The days grow
shorter. A few fans have begun to reappear. As the first icicles of light touch
the galvanized sky, each team takes turns manning a chuck wagon, which
dispenses coffee and flapjacks. When the players become recognizable, they
adjourn to the diamond and Klem can be heard hacking the phlegm from his
throat, then demanding, "Play ball!"
The gathering of
fans has become pyramidal. Fifty one day become 200 the next, 800 the next,
over 3,000 people the next. But there is something wrong with the fans; they
are silent, almost comatose. "Zombies," says Stan, staring at the
As the 21st day
begins, the crowd has swollen to what must be over 10,000 people; most wear
slickers and stand like fence posts in the driving rain. The only statistics
I've managed to keep are innings played. In 20 days they have played 1,273
innings, an average of 63.7 per day.
begins shortly after lunch. The sky becomes white on black, cloud over cloud,
as the first flashes of chain lightning saw across the sky. Then the dull
afternoon is lit by fork lightning—snakes' tongues, followed by the
reverberations of thunder. The lightning is close and lethal. We can hear the
crunch of it, the back-breaking snap of whatever it has struck, the cry of
earth or tree, animal-like shrieks, death cries like rusty nails being pulled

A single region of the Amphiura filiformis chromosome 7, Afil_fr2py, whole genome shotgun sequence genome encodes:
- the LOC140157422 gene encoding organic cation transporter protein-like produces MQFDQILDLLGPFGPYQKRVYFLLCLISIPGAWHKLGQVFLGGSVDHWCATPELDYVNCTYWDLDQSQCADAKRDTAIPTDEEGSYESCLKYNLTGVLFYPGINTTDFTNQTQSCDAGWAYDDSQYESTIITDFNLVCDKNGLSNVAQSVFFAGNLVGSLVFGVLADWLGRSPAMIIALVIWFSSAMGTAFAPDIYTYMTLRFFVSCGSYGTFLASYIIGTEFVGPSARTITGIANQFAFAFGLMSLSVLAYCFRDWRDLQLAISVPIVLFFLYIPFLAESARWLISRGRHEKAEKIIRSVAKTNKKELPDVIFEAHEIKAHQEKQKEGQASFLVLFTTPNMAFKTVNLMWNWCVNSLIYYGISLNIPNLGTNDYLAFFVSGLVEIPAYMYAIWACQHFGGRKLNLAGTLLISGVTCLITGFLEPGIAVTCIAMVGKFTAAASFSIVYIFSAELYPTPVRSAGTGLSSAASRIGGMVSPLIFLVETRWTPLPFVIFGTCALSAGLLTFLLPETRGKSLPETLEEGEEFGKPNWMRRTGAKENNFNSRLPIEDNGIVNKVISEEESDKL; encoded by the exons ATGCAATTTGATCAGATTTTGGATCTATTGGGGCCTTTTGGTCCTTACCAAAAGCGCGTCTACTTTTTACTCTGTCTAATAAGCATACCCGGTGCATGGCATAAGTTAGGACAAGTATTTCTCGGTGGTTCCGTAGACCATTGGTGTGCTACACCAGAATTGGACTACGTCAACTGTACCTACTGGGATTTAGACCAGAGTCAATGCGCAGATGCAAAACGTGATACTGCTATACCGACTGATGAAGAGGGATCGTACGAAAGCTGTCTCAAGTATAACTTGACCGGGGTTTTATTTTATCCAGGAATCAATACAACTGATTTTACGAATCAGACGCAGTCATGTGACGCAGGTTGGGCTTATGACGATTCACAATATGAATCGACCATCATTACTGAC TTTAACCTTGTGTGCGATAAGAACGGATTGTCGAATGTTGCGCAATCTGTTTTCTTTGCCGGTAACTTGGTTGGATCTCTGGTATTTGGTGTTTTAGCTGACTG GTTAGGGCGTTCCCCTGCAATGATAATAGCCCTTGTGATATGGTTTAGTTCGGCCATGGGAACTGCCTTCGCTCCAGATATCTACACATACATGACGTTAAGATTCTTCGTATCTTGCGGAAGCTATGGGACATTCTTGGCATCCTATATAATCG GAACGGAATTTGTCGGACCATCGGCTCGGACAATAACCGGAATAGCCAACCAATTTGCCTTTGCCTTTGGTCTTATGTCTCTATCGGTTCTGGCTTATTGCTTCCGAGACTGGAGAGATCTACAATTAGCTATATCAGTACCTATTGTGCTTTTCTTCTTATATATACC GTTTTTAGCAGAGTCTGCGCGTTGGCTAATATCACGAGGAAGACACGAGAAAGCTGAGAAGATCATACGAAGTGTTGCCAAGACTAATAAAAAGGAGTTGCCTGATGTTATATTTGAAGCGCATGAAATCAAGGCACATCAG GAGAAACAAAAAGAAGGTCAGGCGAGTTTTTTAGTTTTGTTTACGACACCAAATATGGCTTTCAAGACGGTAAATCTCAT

from a plank.
instrument!" a woman screams. "Lightning is God's instrument!"
intones the crowd.
The game goes on.
O'Reilly gives up a hit to Chance. Dual prongs of fork lightning send a puff of
smoke floating into the air near a giant tree by the river. The tree emits a
terrible splitting sound. The tree shrieks again, repelling the lightning, the
force of it, the essence of it, gathering like a molten metal sun in the upper
branches. Like Zeus pitching lightning bolts, the tree draws itself back and
fires the coiled lightning back at the sky.
Tinker hits a
single. Brown strikes out. The sky seems to accept the return of the lightning.
In the western sky, beyond the ballfield, beyond the hill coated with
spectators, the gray fog clouds begin to turn in a whirlpool gyration that
quickly develops to a boil. The sky hisses and bubbles like a caldron.
reprocessed lightning is pitched forth and, like a comet or a curve-ball,
hurtles toward the baseball field. The victim is Grady, the Confederacy
rightfielder, who has been alternating every nine innings with Stan. The
lightning explodes, like a light bulb disintegrating. The single flash is
blinding; dots dance before my eyes. Grady lies smoldering on the rightfield
instrument!" cries the woman.